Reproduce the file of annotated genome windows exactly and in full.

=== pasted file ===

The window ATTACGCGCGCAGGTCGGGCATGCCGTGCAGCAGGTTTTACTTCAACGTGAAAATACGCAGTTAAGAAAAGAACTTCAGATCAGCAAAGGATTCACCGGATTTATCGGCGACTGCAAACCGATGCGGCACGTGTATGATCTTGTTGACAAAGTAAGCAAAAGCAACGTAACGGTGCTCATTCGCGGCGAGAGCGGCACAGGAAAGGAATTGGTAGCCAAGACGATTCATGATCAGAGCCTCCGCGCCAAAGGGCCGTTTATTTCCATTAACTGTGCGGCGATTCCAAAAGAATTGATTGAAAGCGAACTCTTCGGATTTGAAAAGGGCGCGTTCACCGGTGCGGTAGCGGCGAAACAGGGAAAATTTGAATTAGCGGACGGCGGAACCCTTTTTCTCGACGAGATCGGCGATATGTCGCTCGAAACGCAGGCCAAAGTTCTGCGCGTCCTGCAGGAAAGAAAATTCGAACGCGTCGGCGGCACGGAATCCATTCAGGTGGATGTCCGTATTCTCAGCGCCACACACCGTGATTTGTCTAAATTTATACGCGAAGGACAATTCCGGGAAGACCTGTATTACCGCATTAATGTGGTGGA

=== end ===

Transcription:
The window ATTACGCGCGCAGGTCGGGCATGCCGTGCAGCAGGTTTTACTTCAACGTGAAAATACGCAGTTAAGAAAAGAACTTCAGATCAGCAAAGGATTCACCGGATTTATCGGCGACTGCAAACCGATGCGGCACGTGTATGATCTTGTTGACAAAGTAAGCAAAAGCAACGTAACGGTGCTCATTCGCGGCGAGAGCGGCACAGGAAAGGAATTGGTAGCCAAGACGATTCATGATCAGAGCCTCCGCGCCAAAGGGCCGTTTATTTCCATTAACTGTGCGGCGATTCCAAAAGAATTGATTGAAAGCGAACTCTTCGGATTTGAAAAGGGCGCGTTCACCGGTGCGGTAGCGGCGAAACAGGGAAAATTTGAATTAGCGGACGGCGGAACCCTTTTTCTCGACGAGATCGGCGATATGTCGCTCGAAACGCAGGCCAAAGTTCTGCGCGTCCTGCAGGAAAGAAAATTCGAACGCGTCGGCGGCACGGAATCCATTCAGGTGGATGTCCGTATTCTCAGCGCCACACACCGTGATTTGTCTAAATTTATACGCGAAGGACAATTCCGGGAAGACCTGTATTACCGCATTAATGTGGTGGA